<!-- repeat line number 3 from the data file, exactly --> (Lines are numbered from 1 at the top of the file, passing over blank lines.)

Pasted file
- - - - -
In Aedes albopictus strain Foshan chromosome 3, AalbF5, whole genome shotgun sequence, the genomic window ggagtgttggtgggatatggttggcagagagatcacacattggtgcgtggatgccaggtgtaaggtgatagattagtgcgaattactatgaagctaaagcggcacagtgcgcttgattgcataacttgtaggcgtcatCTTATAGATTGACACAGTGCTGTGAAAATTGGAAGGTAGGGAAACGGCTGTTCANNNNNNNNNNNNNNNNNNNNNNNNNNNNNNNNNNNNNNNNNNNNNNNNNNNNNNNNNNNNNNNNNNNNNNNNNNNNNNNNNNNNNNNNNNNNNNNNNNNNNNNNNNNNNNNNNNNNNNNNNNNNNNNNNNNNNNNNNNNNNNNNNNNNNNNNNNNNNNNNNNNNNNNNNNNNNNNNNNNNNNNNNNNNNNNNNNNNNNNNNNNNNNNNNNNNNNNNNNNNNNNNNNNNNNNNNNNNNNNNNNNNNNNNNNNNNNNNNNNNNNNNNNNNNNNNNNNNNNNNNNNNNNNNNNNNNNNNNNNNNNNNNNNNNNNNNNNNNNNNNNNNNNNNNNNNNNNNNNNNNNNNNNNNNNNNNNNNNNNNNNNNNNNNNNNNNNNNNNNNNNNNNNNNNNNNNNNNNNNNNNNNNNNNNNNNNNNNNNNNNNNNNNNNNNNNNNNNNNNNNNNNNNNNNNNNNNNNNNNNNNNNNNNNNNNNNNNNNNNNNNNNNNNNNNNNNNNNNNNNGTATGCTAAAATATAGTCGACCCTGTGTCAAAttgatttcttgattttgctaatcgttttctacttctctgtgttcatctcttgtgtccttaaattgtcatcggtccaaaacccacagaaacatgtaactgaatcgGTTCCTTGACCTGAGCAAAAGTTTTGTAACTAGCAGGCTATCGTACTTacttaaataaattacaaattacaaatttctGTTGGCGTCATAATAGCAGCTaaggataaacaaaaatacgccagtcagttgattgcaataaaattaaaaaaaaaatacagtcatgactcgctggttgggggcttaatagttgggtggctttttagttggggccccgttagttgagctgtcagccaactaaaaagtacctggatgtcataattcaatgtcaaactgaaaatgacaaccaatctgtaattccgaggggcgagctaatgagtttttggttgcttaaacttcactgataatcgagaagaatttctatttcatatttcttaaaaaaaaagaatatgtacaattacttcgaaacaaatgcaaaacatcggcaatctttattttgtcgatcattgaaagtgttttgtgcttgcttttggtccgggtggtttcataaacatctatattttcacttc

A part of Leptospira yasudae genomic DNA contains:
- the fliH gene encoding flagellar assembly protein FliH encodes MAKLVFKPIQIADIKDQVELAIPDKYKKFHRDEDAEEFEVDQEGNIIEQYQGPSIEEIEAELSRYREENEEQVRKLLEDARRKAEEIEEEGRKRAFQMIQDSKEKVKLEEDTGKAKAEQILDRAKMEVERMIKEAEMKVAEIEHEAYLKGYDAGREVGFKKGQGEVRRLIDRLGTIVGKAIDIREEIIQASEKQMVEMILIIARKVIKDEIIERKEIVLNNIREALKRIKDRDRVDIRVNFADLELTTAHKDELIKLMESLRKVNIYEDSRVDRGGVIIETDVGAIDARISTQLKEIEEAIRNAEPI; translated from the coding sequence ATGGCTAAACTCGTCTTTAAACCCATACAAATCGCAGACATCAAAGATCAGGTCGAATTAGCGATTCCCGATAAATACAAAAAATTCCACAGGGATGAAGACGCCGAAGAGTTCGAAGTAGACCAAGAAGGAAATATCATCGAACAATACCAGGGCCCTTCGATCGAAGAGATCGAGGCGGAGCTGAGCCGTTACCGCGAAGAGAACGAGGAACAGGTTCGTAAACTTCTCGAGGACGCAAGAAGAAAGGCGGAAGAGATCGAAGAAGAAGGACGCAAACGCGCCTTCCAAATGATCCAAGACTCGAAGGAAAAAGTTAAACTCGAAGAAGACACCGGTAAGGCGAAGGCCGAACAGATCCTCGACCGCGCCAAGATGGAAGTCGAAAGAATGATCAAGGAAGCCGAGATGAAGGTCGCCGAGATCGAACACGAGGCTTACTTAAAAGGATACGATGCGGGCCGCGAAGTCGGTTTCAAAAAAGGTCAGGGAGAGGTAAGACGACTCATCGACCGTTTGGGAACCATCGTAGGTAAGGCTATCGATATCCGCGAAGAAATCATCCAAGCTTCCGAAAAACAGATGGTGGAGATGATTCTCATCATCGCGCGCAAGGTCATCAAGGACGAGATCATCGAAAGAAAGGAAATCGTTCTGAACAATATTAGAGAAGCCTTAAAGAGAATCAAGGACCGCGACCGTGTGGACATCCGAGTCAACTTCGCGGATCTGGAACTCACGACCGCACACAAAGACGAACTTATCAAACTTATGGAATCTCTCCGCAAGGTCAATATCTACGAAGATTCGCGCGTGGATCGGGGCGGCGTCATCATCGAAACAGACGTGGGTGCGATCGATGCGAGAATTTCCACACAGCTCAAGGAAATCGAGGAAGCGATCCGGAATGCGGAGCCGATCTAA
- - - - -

- the fliH gene encoding flagellar assembly protein FliH encodes MAKLVFKPIQIADIKDQVELAIPDKYKKFHRDEDAEEFEVDQEGNIIEQYQGPSIEEIEAELSRYREENEEQVRKLLEDARRKAEEIEEEGRKRAFQMIQDSKEKVKLEEDTGKAKAEQILDRAKMEVERMIKEAEMKVAEIEHEAYLKGYDAGREVGFKKGQGEVRRLIDRLGTIVGKAIDIREEIIQASEKQMVEMILIIARKVIKDEIIERKEIVLNNIREALKRIKDRDRVDIRVNFADLELTTAHKDELIKLMESLRKVNIYEDSRVDRGGVIIETDVGAIDARISTQLKEIEEAIRNAEPI; translated from the coding sequence ATGGCTAAACTCGTCTTTAAACCCATACAAATCGCAGACATCAAAGATCAGGTCGAATTAGCGATTCCCGATAAATACAAAAAATTCCACAGGGATGAAGACGCCGAAGAGTTCGAAGTAGACCAAGAAGGAAATATCATCGAACAATACCAGGGCCCTTCGATCGAAGAGATCGAGGCGGAGCTGAGCCGTTACCGCGAAGAGAACGAGGAACAGGTTCGTAAACTTCTCGAGGACGCAAGAAGAAAGGCGGAAGAGATCGAAGAAGAAGGACGCAAACGCGCCTTCCAAATGATCCAAGACTCGAAGGAAAAAGTTAAACTCGAAGAAGACACCGGTAAGGCGAAGGCCGAACAGATCCTCGACCGCGCCAAGATGGAAGTCGAAAGAATGATCAAGGAAGCCGAGATGAAGGTCGCCGAGATCGAACACGAGGCTTACTTAAAAGGATACGATGCGGGCCGCGAAGTCGGTTTCAAAAAAGGTCAGGGAGAGGTAAGACGACTCATCGACCGTTTGGGAACCATCGTAGGTAAGGCTATCGATATCCGCGAAGAAATCATCCAAGCTTCCGAAAAACAGATGGTGGAGATGATTCTCATCATCGCGCGCAAGGTCATCAAGGACGAGATCATCGAAAGAAAGGAAATCGTTCTGAACAATATTAGAGAAGCCTTAAAGAGAATCAAGGACCGCGACCGTGTGGACATCCGAGTCAACTTCGCGGATCTGGAACTCACGACCGCACACAAAGACGAACTTATCAAACTTATGGAATCTCTCCGCAAGGTCAATATCTACGAAGATTCGCGCGTGGATCGGGGCGGCGTCATCATCGAAACAGACGTGGGTGCGATCGATGCGAGAATTTCCACACAGCTCAAGGAAATCGAGGAAGCGATCCGGAATGCGGAGCCGATCTAA